* Lopez was appealing in Maid in Manhattan, but that movie fumbled its sure-thing formula — in part by making her character someone things happened to, rather than a hero who made things happen. But since she was so very good in Selena and in Out of Sight, I think she deserves another shot at the Cinderella hotel maid role.

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  • http://nagamakironin.blogspot.com Michael Mock

    You know, I’d actually go see that film. Hollywood? You listenin’?

  • http://pulse.yahoo.com/_6B4Q4GBCSR3MAPACKTN6PQAK3U Swintah

    Ooh, heartwarming and fun.  But are there explosions?  That would seal the deal.

  • http://pulse.yahoo.com/_6B4Q4GBCSR3MAPACKTN6PQAK3U Swintah

    Ooh, heartwarming and fun.  But are there explosions?  That would seal the deal.

  • Anonymous

    I suppose we could have the fatcat running the hotel have someone set off a bomb for the evuls insurance bad publicity it will get the striking maids, by suggesting they did it.  The strike is resolved by this time by the fatcat is really unhappy with how the strike turned out.

    So Will Smith and J.Lo learn of the plot, find the bomb, and in a wacky Night at the Opera style sequence run through the hotel with this ticking thing-that-goes-boom until they take it to the roof, fatcat’s penthouse apartment (entirely by chance) where they decide to put it in the pool and hope for the best, then have to outrun the explosion as they jump off the roof (this part is very important) and go careening through canvas awnings until they land in another pool or, for more intimacy, a hottub, where they laugh and giggle and have fade-to-next-scene nookie.

    Then we see them coming out of the hotel, soaking wet and covered with blankets, talking to the police, where get a cameo by the CSI: New York guys, including a visiting Caruso who says, “Well, this is one hotel *glasses on* that I wouldn’t mind dropping in again.”

    YYYYYYYEEEEEEEEEEEAAAAAAAAAAAAHHHHHHHHHH!

  • http://lightupmy.wordpress.com Jessica

    There could be a gas leak in the hotel? And J-Lo has to save Will Smith? Ooooooo.  You know what, for as predictable as it is, I’d probably go see that movie. 

  • Lori

     There could be a gas leak in the hotel?

     

    A gas leak caused by the fact that the evil hotel owner has been fattening his wallet by skimping on maintenance. Union guys would of course be required to fix the problem and help save the day. (I’m drawing a blank. Who’s in charge of gas lines inside a building? Whoever they are they have to one of the union trades.)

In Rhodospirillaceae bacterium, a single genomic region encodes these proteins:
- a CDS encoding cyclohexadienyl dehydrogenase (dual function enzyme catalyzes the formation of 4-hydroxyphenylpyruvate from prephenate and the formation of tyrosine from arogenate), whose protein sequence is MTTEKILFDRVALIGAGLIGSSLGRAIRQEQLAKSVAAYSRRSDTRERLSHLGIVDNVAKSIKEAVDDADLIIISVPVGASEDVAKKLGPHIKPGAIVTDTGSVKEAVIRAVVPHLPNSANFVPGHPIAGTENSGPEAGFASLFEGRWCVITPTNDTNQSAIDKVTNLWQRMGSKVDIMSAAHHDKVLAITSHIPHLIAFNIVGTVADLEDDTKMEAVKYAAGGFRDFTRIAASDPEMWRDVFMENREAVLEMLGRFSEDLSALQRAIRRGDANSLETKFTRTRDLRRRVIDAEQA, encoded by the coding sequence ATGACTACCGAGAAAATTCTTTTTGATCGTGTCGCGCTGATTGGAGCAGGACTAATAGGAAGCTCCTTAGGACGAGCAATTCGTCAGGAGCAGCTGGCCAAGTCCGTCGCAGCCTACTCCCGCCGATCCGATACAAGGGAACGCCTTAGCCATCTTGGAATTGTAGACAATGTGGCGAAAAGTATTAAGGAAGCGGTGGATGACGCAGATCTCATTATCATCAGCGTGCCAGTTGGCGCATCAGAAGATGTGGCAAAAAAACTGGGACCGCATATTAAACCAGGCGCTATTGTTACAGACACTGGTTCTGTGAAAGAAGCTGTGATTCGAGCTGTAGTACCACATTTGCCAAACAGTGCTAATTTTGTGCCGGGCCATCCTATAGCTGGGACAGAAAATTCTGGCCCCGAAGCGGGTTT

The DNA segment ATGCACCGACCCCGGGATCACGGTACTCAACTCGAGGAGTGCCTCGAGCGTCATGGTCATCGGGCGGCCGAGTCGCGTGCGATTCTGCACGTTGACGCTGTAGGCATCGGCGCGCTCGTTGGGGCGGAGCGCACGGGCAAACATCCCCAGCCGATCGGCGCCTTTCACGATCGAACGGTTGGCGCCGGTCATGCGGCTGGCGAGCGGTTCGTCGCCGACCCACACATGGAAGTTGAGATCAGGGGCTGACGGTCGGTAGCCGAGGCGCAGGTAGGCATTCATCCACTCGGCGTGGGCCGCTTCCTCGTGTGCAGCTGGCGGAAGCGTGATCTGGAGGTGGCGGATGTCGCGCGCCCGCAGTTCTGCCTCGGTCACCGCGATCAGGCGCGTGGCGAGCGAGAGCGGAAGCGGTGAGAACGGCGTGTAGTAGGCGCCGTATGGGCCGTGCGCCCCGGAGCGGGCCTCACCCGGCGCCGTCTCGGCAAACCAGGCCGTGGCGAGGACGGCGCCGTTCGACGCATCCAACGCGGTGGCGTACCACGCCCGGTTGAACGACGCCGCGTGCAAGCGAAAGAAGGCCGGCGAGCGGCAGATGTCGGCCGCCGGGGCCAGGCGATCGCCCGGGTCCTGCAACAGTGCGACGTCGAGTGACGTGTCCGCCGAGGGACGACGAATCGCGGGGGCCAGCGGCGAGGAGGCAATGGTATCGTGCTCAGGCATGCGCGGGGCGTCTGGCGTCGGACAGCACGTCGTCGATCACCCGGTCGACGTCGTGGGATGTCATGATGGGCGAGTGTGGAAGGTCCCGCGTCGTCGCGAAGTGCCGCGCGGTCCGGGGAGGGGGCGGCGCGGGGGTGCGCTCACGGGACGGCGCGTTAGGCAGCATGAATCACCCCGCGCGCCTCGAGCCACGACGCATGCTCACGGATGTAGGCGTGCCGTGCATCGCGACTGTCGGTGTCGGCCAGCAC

• Dan Audy

    A gas leak caused by the fact that the evil hotel owner has been
    fattening his wallet by skimping on maintenance. Union guys would of
    course be required to fix the problem and help save the day. (I’m
    drawing a blank. Who’s in charge of gas lines inside a building? Whoever
    they are they have to one of the union trades.)

    I believe that gas line repair tends to be a specialised skillset that is typically non-union, but you could probably use a Welder’s and Pipefitter’s Union (probably just Pipefitter’s elsewhere but locally they are merged with Welder’s).

  • Lori

     I believe that gas line repair tends to be a specialised skillset that is typically non-union  

    Really? Non-union? What is up with that? 

  • Lori

     There could be a gas leak in the hotel?

     

    A gas leak caused by the fact that the evil hotel owner has been fattening his wallet by skimping on maintenance. Union guys would of course be required to fix the problem and help save the day. (I’m drawing a blank. Who’s in charge of gas lines inside a building? Whoever they are they have to one of the union trades.) 

  • Guest-again

    I’m certain there is a tax increase lurking somewhere in that suggestion.

    Well, I would be certain, if I was an idiot.

  • http://pulse.yahoo.com/_6B4Q4GBCSR3MAPACKTN6PQAK3U Swintah

    And can the fat cat in charge of the hotel be causally misogynistic or contemptuous of the maids?  That way he/she is extra detestable.